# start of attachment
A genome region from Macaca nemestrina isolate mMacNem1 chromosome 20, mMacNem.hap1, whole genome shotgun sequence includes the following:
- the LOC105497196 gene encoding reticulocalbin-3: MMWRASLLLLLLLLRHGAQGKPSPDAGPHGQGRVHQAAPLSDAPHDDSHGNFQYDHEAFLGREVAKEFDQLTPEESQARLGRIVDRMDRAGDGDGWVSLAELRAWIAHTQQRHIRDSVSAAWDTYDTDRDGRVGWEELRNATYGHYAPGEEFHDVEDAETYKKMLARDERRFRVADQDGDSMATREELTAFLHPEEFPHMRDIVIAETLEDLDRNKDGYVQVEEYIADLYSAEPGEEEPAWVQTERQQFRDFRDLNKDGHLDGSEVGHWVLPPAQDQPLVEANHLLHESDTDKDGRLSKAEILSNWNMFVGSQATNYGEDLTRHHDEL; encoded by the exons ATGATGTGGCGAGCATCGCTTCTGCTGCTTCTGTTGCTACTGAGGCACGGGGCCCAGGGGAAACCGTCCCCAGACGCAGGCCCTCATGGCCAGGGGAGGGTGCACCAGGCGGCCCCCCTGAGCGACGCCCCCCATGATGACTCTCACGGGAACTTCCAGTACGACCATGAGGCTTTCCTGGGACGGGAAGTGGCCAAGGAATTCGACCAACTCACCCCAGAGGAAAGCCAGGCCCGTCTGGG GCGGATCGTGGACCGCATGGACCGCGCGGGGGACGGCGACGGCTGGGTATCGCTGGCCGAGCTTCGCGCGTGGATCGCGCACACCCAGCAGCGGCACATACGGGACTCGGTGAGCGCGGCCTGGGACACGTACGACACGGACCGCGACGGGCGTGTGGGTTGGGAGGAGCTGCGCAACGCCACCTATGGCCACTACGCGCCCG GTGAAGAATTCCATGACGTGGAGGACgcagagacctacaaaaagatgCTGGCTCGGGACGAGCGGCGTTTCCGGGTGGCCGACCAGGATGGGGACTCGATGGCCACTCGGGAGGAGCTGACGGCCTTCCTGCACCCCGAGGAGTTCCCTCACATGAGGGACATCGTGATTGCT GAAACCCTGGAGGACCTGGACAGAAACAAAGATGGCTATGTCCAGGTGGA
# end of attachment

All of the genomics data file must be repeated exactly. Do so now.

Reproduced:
A genome region from Macaca nemestrina isolate mMacNem1 chromosome 20, mMacNem.hap1, whole genome shotgun sequence includes the following:
- the LOC105497196 gene encoding reticulocalbin-3: MMWRASLLLLLLLLRHGAQGKPSPDAGPHGQGRVHQAAPLSDAPHDDSHGNFQYDHEAFLGREVAKEFDQLTPEESQARLGRIVDRMDRAGDGDGWVSLAELRAWIAHTQQRHIRDSVSAAWDTYDTDRDGRVGWEELRNATYGHYAPGEEFHDVEDAETYKKMLARDERRFRVADQDGDSMATREELTAFLHPEEFPHMRDIVIAETLEDLDRNKDGYVQVEEYIADLYSAEPGEEEPAWVQTERQQFRDFRDLNKDGHLDGSEVGHWVLPPAQDQPLVEANHLLHESDTDKDGRLSKAEILSNWNMFVGSQATNYGEDLTRHHDEL; encoded by the exons ATGATGTGGCGAGCATCGCTTCTGCTGCTTCTGTTGCTACTGAGGCACGGGGCCCAGGGGAAACCGTCCCCAGACGCAGGCCCTCATGGCCAGGGGAGGGTGCACCAGGCGGCCCCCCTGAGCGACGCCCCCCATGATGACTCTCACGGGAACTTCCAGTACGACCATGAGGCTTTCCTGGGACGGGAAGTGGCCAAGGAATTCGACCAACTCACCCCAGAGGAAAGCCAGGCCCGTCTGGG GCGGATCGTGGACCGCATGGACCGCGCGGGGGACGGCGACGGCTGGGTATCGCTGGCCGAGCTTCGCGCGTGGATCGCGCACACCCAGCAGCGGCACATACGGGACTCGGTGAGCGCGGCCTGGGACACGTACGACACGGACCGCGACGGGCGTGTGGGTTGGGAGGAGCTGCGCAACGCCACCTATGGCCACTACGCGCCCG GTGAAGAATTCCATGACGTGGAGGACgcagagacctacaaaaagatgCTGGCTCGGGACGAGCGGCGTTTCCGGGTGGCCGACCAGGATGGGGACTCGATGGCCACTCGGGAGGAGCTGACGGCCTTCCTGCACCCCGAGGAGTTCCCTCACATGAGGGACATCGTGATTGCT GAAACCCTGGAGGACCTGGACAGAAACAAAGATGGCTATGTCCAGGTGGA